Very interesting article about how corporate IT is far too complex, leading to a fragile, difficult to change hairball. My favourite bit is:
What's the biggest technology mistake you ever made - either at work or in your own life?
When I was at IBM, I started a product called Websphere [which helps companies to operate and integrate business applications across multiple computing platforms].
Because I had come from working on big mission-critical systems, I thought it needs to be scalable, reliable, have a single point of control ... I tried to build something like a mainframe, a system that was capable of doing anything, that would be able to do what might be needed in five years.
I call it the endgame fallacy. It was too complex for people to master. I overdesigned it.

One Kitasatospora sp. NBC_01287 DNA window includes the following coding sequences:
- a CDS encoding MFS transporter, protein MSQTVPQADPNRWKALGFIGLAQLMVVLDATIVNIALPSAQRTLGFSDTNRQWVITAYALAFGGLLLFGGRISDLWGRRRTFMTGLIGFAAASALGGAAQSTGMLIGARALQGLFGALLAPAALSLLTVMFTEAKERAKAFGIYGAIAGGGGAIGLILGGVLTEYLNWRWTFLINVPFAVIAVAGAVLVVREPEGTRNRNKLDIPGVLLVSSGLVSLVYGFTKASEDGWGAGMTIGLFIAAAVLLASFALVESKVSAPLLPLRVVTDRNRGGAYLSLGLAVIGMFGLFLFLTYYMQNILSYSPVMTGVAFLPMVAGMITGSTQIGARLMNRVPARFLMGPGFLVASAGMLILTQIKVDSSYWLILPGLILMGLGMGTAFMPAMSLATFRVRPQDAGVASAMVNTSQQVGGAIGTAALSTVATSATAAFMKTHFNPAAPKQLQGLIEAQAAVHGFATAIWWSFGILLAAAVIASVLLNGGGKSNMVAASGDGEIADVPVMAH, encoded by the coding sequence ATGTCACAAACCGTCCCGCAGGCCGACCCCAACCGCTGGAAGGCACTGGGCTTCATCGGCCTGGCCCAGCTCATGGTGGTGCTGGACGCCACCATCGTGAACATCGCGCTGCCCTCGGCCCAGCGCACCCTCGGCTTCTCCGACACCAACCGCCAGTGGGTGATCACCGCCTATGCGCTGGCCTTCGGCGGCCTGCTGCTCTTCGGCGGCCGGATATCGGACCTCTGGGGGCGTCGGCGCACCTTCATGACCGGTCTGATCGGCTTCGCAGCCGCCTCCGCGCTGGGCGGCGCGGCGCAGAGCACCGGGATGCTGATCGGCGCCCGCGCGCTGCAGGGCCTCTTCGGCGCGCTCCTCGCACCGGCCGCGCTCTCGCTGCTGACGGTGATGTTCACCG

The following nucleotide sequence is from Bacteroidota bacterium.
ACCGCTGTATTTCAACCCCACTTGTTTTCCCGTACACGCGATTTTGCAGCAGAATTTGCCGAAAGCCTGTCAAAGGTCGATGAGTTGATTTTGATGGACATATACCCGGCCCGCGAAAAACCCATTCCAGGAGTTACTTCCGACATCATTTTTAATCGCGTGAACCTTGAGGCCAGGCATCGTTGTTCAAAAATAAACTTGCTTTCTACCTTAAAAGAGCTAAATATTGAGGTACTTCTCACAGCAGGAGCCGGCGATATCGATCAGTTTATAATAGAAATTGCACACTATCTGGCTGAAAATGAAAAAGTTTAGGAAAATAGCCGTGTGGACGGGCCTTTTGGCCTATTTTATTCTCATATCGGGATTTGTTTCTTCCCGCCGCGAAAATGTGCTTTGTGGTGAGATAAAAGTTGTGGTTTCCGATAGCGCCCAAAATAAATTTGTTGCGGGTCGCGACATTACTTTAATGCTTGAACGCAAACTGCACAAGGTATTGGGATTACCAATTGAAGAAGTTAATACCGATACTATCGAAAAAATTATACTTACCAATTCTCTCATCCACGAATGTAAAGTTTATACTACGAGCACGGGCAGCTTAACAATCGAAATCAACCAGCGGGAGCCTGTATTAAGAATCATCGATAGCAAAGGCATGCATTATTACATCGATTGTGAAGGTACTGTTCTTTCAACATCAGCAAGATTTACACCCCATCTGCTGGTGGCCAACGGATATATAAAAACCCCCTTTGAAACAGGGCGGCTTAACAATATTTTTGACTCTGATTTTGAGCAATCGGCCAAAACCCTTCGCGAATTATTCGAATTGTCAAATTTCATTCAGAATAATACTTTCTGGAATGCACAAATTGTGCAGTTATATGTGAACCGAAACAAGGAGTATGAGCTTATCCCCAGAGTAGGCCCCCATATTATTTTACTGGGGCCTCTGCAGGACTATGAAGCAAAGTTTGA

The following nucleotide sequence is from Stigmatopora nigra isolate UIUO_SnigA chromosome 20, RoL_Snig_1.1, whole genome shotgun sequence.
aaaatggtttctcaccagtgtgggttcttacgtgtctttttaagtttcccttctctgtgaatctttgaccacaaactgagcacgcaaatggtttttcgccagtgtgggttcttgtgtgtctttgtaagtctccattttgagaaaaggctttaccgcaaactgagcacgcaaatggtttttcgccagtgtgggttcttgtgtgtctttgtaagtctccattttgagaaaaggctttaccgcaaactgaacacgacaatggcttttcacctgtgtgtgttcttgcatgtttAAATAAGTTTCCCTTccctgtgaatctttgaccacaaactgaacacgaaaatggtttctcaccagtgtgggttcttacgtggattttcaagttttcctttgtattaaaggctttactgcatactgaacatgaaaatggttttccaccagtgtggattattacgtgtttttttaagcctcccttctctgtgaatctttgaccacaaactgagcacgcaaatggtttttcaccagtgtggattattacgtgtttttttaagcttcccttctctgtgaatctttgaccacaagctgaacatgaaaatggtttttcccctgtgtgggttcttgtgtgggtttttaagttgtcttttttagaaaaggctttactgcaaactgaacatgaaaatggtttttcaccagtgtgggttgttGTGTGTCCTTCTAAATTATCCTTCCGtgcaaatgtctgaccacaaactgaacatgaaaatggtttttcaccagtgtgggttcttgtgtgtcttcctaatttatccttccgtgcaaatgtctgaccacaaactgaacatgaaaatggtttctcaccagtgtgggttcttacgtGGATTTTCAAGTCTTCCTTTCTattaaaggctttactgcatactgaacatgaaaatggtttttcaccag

Why does IBM like complex systems? Its often been said that IBM solves big problems for big companies. And some of of their products - such as Websphere - needs teams of dedicated people, technology, and generate huge amounts of consulting hours. Websphere gets marketing budget, because a supertanker needs to be pushed.
In the same way a camel is a horse designed by committee, Websphere is Tomcat designed by IBM.
Lotus Domino - far less complicated, far easier to install, and of course a huge ROI - no marketing budget. Less consulting hours, you see. In fact IBM Global Services is one of Microsofts' largest Exchange partners and makes a very nice living from migrating folks from Domino to Exchange. They get no credit for renewal, so they push for consulting dollars. Joined up thinking.
IBM is not a consumer company. IBM is a portfolio company. It has a portfolio of supertankers, and where we Domino guys - more akin to drug smugglers on speedboats - dont fit in.